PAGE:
Heather Roy

25 April 2018

Today I’m commemorating ANZAC Day at the Sounds Soldier’s Memorial at Torea Bay, Marlborough Sounds.

We’ve embarked on the last of 4 years of commemoration of World War I. I’m adding the speech below to the Onesock archives: I delivered it to the ANZAC Day commemorations in my home town of Palmerston, Otago in 2015 where I paraded with my father and daughter. The speech focuses on the sacrifices made during WWI but in learning the lessons of history we must also recognise and acknowledge the contemporary New Zealand veterans who have served in more recent conflicts. My speech to the Havelock (Marlborough) ANZAC Day Service in 2017 recognised our more recent veterans too.

ANZAC Day Speech, 25 April 2015
Palmerston and Dunback Services
Captain, the Honourable Heather Roy

On this day 100 years ago, a force of 75,000 allied soldiers landed on the beaches at Gallipoli. Among them were 30,000 volunteers from Australia and New Zealand. They were called the Australian and New Zealand Army Corp – the ANZACs – and they give their name to this day.

The total population of New Zealand in 1914 was just over 1 million.  120,000 New Zealanders enlisted – 103,000 of them served overseas. 10 percent of our population at the time. Approximately half of all military aged males.

The assault on the steep hills of Gallipoli was part of a daring plan to knock Turkey out of the war and, by turning Germany’s flank, to break out of the stalemate of trench warfare in France.

It was a failure and a national tragedy where poorly prepared soldiers perished for a strategic notion.

More than 2,700 New Zealanders died at Gallipoli, a quarter of the total NZ forces sent to the Peninsula. In total 18,500 New Zealanders died in or because of WW1.

A century is a long time to remember these dramatic events. No veteran of Gallipoli survives to remind us. No nation that I know of, apart from Australia and New Zealand, marks a great military victory let alone a great defeat with the deep feeling that we do after so many years.

It is a great honour to speak at this commemoration, and to March as part of three generations born out of East Otago alongside my father and daughter.

The first ANZAC Day I can remember was parading here in Palmerston in my Brownie uniform at the War Memorial where we laid wreaths this morning. I have attended more ANZAC services here than anywhere else so it was the obvious place for me to commemorate 100 years of ANZAC remembrances, and very special to be here with my parents, siblings and their families and my husband and children.

ANZAC day is a time for families to remember. Today mine will remember and undoubtedly talk about several family members:

My father’s father (Frank Jopson) served with the Otago Mounted Rifles for the entirety of WW1. He was wounded at Gallopli, but went on to fight at Passchendale and the Somme.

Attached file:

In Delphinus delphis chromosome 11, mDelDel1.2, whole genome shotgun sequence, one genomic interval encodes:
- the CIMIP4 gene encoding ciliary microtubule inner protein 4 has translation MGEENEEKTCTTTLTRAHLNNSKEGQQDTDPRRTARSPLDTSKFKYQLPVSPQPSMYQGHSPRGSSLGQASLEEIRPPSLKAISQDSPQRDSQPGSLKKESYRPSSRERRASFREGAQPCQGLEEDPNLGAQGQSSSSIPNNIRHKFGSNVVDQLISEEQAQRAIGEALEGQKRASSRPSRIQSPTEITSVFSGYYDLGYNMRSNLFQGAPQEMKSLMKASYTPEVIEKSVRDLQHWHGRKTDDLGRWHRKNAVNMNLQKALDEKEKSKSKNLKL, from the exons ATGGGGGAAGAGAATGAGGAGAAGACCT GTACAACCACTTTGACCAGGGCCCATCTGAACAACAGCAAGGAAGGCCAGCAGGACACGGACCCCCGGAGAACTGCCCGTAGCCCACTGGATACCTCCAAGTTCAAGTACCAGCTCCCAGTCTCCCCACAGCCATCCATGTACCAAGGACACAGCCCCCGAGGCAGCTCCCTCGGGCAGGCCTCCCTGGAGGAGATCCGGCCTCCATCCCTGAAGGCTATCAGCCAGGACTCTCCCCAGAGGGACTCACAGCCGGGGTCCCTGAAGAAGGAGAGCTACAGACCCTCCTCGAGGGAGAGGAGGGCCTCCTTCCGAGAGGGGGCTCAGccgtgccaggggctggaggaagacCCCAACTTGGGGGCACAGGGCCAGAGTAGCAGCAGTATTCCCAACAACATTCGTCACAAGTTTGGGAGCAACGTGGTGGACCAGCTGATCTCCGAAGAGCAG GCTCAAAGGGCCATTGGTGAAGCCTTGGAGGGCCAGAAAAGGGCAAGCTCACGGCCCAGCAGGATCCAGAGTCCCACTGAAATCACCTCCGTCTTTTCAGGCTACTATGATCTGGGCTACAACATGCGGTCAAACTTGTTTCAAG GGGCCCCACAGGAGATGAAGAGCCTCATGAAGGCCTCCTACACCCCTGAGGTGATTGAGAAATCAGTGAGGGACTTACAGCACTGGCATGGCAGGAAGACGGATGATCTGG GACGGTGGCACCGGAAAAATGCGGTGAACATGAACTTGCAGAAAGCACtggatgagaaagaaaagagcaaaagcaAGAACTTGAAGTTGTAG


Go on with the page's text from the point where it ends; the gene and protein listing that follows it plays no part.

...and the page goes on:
My mother’s father (Jack Fraser) also served with the Otago Mounted Rifles. His troop reached Egypt and because of the lack of feed for the horses they had to shoot them. These “mounted troops” essentially became infantry.

My Grandmother’s brother (James Hamilton), the youngest of 10 children and the only boy in the family, was killed in WW2 in Libya aged 25 – one of so many fallen kiwis whose lives had barely begun.

My Scottish father-in-law (John Roy) was injured in France during WW2 and after recuperating joined the merchant navy carrying troops for the rest of that war, including bringing New Zealand soldiers home. Not much later it became his adoptive home.

We are no different to every other kiwi family for whom these stories become folklore. They remind us of the sacrifices our forebears made so that we – their children and their children’s children – could live in peace and experience freedom. These stories contribute to the meaning of this day.

Who were these young men who were prepared to lay down their lives in Gallipoli?
I can say it no better than an unknown New Zealand poet, the author of “25th April 1915”.

They came from field and factory,
From desk and fishing fleet,
From shearing shed and foundry,
From hill and plain and street;
Kin of the old sea rovers,
Sons of that stubborn strain
That swallowed all invasions –
Saxon and Norse and Dane.

Today is truly a national day, the most solemn in the year’s calendar. It’s hold on our imagination has little to do with the events in military history; everything to do with the enduring mark the ANZAC experience left on our national character. The landings at ANZAC cove were not carried out by professional soldiers, but by a citizens army – Reservists like those of us here in uniform today. The losses, the endurance and the sadness of failure were not something read about, they were part of the nation’s experience. Everybody had a relative or a friend in the ANZACs and everybody felt their deeds as their own.

This was equally true of the Second World War. The experience of war has left a deep imprint on us.

New Zealand has a long history of contributing to global peace and security. Over the past century, despite distance and size, New Zealand has consistently used its voice on the world stage in support of democracy and international peace.

We can be proud of those who served in Gallipoli, proud of those who served in every other campaign New Zealand has been part of, just as New Zealand should be proud of those who serve today.

The legacy of those who fought and fell in Gallipoli 100 years ago and subsequently is that of peAce, hope and freedom. Let us remember that particularly today but also on each of the other 364 days of the year as a Mark of our gratitude.

I’ll finish with the final verse of “25th April 1915:

Their names shall live forever,
In the Halls of Memory,
They gave their lives as ransom
That we who live be free,
They bought us peace and freedom,
Nor grudges the utmost price.
God grant that we prove worthy
Of their great sacrifice.

Lest we forget.